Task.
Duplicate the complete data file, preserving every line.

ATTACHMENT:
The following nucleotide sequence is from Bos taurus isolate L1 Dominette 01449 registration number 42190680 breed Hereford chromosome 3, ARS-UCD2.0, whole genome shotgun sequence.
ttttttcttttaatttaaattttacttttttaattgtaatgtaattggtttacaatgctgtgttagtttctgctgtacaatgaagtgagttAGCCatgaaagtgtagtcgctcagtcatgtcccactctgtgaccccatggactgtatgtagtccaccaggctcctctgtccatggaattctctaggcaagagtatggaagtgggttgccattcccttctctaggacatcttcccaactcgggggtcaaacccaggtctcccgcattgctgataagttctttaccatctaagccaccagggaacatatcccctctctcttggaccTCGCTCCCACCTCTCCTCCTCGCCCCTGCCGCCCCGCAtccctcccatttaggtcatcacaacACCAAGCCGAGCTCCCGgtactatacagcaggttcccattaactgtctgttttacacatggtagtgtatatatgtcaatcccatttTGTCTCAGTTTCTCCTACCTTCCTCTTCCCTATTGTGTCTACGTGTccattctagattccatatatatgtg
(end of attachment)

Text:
The following nucleotide sequence is from Bos taurus isolate L1 Dominette 01449 registration number 42190680 breed Hereford chromosome 3, ARS-UCD2.0, whole genome shotgun sequence.
ttttttcttttaatttaaattttacttttttaattgtaatgtaattggtttacaatgctgtgttagtttctgctgtacaatgaagtgagttAGCCatgaaagtgtagtcgctcagtcatgtcccactctgtgaccccatggactgtatgtagtccaccaggctcctctgtccatggaattctctaggcaagagtatggaagtgggttgccattcccttctctaggacatcttcccaactcgggggtcaaacccaggtctcccgcattgctgataagttctttaccatctaagccaccagggaacatatcccctctctcttggaccTCGCTCCCACCTCTCCTCCTCGCCCCTGCCGCCCCGCAtccctcccatttaggtcatcacaacACCAAGCCGAGCTCCCGgtactatacagcaggttcccattaactgtctgttttacacatggtagtgtatatatgtcaatcccatttTGTCTCAGTTTCTCCTACCTTCCTCTTCCCTATTGTGTCTACGTGTccattctagattccatatatatgtg